Books are expensive.
Let’s begin with that statement. It’s a fact. A brand new, hardcover novel (and some paperbacks) can run you anywhere from $15-$30 or more. I have a handful of authors whose books I have on my living room shelves and whose new hardcovers I will always buy. I think of them as collectors’ items. I also have a few lesser favorites whose hardcovers I will occasionally buy if the book sounds fabulous or gets great reviews, and I happen to have a little extra spending money that week.
I also have a Nook.
I got it for my birthday two years ago, and I was hesitant. I’m one of those people who loves the feel of an actual book in my hands. I love the smell of the ink and the smoothness of the paper between my fingers as I turn the pages and the heft of an actual hardcover. All that being said, it didn’t take long for me to fall in love with my Nook. The best part of it is shopping along online, finding a book I’m interested in, pressing a button, and reading in a matter of seconds. So very cool. And don’t get me started on the awesomeness that is playing games on it or—even better—watching Netflix.
I love my Nook.
That being said, something funny happened yesterday that I found amusing, and I was wondering if any of you have come across the same thing.
I am a fan of suspense writer Harlan Coben. I don’t have all his books, but he’s one of those authors whose hardcovers I will consider buying on one of those days when I’ve got some extra money. I was shopping yesterday and saw his newest book on the shelf. I pulled it down, read the blurb, though it sounded really good. The hardcover was priced at $27.50. I’d get a discount, but it would still run me in the low $20s. I put it back.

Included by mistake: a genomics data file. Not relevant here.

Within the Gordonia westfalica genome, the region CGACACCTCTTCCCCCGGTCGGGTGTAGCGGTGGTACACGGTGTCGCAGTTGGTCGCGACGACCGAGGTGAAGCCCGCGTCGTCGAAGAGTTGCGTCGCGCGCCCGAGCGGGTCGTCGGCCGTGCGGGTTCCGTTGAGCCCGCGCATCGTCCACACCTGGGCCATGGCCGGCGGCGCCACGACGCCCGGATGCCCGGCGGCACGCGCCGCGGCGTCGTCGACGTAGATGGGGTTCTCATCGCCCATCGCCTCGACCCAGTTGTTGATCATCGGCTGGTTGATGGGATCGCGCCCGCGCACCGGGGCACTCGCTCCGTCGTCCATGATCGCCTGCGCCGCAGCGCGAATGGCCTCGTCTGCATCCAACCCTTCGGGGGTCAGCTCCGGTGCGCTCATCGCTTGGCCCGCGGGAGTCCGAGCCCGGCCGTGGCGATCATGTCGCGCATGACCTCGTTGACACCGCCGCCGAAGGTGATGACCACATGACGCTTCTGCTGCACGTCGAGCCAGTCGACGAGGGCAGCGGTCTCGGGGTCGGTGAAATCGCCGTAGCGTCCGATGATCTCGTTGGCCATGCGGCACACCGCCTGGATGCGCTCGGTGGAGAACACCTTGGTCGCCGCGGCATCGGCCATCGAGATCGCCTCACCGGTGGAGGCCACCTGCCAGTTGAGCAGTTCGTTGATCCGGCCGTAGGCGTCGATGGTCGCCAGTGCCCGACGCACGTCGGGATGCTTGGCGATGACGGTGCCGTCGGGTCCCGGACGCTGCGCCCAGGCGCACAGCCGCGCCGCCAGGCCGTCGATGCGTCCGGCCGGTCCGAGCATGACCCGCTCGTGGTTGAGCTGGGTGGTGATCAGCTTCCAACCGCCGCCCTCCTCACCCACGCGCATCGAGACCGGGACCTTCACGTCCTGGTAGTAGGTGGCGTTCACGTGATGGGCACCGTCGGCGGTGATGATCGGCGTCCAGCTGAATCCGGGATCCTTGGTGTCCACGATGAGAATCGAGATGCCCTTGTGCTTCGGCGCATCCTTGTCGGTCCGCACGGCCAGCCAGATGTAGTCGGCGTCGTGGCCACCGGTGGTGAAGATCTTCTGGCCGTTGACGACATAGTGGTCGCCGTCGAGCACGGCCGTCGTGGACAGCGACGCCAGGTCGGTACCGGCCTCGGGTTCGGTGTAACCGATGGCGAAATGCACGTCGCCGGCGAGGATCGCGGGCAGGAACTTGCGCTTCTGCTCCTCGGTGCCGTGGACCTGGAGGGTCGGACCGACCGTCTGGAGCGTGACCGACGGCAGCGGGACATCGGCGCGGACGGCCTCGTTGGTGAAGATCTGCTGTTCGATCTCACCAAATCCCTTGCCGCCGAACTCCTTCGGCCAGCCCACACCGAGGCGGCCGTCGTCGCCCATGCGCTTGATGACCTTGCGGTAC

The Nook version of Coben’s newest is $12.99. I haven’t purchased it because that seems like a lot to me.
Huh? Wait. $27.50 was too much, but so is $12.99?
Why is that?
The ebook would end up $10 cheaper than the hardcover (after discounts), but still I hesitate. Is it because with the hardcover, I have something tangible I can hold in my hand? Shake it and say, “See? I bought this.” And on the Nook, it’s not much more than vapor because words on a screen have no weight? Is something worth less if I can’t hold onto it? If I hold my Nook, which has dozens of books on it, is it the same value as if I tried to hold a pile of actual books in my arms? It doesn’t feel like it.
It’s all about perception, isn’t it?
It amuses me. You?